Why is it so hard for state legislatures to draw fair legislative districts?
The simple answer is politics. Gerrymandered districts are contributing to many of our state and federal problems. Because it isn’t just whether a district will remain in the Democrat or Republican column but also the protection of incumbents and the mistaken belief that there should be Black and Hispanic majority districts.
The recent Supreme Court Alabama case was, in my estimation, probably the right call. The court threw out the map. It boiled down to whether there should be more Black House districts. While the Voting Rights Act promises that everyone has a right to vote…does it also promise that Black voters can only be represented by Black Congressmen?
The problem with gerrymandered districts is that entire cities and counties end up with state and federal districts that do very well for the political parties and incumbents but not so good for the rest of us.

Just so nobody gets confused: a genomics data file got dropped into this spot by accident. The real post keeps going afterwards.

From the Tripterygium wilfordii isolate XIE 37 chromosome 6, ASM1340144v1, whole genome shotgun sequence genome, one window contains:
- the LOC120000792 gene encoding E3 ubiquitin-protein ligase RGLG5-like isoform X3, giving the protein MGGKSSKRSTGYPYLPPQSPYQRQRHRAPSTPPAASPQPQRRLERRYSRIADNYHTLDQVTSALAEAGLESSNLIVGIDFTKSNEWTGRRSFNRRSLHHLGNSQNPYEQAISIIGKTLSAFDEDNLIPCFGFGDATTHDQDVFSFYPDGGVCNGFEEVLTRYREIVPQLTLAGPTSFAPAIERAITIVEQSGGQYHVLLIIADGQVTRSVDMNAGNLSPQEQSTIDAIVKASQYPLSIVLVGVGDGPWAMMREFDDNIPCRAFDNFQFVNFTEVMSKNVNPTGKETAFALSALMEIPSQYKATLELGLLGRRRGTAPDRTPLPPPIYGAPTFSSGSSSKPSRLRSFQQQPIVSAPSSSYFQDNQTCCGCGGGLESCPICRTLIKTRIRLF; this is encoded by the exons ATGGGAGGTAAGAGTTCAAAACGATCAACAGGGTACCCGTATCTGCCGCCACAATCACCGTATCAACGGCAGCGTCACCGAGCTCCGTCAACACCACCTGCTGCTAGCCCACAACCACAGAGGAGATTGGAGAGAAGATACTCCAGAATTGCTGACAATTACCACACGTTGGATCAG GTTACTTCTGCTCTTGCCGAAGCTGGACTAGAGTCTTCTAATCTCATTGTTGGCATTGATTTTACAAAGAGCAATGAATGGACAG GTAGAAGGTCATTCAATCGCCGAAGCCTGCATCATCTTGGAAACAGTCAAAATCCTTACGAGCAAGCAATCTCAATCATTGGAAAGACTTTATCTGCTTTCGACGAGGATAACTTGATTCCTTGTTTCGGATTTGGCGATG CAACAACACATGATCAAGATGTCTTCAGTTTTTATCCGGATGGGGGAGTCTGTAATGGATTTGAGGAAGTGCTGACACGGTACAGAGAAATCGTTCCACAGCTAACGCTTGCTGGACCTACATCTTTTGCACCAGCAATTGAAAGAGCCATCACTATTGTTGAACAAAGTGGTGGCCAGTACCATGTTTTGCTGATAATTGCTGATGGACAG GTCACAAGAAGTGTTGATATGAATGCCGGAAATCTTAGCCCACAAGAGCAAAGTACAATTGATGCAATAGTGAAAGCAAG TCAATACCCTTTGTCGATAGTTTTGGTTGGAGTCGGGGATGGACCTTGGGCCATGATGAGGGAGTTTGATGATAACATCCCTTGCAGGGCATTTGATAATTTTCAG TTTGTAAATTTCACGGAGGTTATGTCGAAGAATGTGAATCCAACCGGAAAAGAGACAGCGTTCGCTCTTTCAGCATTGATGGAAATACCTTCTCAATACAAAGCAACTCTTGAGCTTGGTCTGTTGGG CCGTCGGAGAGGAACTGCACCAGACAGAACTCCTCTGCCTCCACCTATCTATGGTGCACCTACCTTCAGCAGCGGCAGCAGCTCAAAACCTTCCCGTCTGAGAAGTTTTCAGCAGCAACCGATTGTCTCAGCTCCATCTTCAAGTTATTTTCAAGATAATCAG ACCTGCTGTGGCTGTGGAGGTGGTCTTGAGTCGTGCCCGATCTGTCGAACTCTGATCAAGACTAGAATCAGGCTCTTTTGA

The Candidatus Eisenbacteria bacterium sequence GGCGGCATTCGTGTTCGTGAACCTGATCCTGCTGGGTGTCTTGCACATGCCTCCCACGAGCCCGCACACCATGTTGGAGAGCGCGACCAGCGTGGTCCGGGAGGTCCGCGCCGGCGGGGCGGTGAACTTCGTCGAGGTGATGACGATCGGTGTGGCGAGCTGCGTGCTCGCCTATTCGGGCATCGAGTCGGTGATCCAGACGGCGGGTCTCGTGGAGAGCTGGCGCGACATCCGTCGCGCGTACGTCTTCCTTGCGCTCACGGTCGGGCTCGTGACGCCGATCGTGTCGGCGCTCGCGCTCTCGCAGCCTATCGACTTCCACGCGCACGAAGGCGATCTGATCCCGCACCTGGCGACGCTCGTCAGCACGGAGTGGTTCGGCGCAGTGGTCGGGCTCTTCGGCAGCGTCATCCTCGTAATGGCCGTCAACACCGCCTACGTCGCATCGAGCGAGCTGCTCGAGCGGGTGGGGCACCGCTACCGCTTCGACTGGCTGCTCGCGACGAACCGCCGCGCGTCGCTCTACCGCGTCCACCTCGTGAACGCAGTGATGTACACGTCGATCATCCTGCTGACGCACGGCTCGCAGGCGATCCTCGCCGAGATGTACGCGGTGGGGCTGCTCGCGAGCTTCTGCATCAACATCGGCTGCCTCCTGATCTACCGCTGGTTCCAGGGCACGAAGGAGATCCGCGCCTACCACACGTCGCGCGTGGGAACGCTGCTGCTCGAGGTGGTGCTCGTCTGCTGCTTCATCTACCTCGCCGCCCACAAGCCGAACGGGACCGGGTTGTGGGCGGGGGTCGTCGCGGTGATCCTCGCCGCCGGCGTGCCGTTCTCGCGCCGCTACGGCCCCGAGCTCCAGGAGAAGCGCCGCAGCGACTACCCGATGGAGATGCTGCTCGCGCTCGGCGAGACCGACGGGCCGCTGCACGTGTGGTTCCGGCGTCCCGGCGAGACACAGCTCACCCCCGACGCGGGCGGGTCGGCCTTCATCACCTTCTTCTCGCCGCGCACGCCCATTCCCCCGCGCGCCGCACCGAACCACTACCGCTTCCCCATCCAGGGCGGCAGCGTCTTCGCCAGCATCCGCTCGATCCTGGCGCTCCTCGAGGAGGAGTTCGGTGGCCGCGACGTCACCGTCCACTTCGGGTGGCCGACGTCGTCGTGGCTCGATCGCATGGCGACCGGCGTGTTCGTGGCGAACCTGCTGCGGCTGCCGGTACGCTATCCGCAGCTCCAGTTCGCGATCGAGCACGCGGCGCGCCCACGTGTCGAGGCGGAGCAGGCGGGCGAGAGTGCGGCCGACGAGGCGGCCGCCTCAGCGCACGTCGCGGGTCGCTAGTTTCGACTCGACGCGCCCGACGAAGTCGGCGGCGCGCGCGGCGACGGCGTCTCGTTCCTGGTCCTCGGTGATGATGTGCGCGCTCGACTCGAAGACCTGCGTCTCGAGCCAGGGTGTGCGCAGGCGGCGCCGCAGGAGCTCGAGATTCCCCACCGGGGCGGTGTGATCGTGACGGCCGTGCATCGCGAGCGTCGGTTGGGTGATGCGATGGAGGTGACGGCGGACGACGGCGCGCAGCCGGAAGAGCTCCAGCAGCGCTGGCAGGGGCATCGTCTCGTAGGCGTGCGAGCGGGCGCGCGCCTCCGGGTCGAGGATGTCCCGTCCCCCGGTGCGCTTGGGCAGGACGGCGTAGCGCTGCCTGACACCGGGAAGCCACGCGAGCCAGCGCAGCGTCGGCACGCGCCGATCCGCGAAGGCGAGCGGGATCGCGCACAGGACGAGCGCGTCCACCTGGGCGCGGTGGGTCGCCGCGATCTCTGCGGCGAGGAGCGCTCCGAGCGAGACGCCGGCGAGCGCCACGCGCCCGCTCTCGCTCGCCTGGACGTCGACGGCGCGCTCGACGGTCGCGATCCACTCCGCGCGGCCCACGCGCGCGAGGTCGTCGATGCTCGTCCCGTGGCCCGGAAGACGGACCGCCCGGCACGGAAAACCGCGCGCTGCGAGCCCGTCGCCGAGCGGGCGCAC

A prime example of this is the NY 10th district. I lived in that district for many years. It covered Chelsea, some of the Upper West Side and half of Greenwich Village. But with the latest revision, it is known as the “Jerrymandered” District to favor current Congressman Jerry Nadler. It snakes down the far westside of Manhattan across to Brooklyn and tries to keep Jewish neighborhoods together to elect a Jewish Congressman. (See Map)
This is not how we should draw legislative districts. Legislative districts should be compact and represent entire neighborhoods, cities, and counties whenever possible. There should not be artificial dividing lines to save seats for incumbents, parties, or races.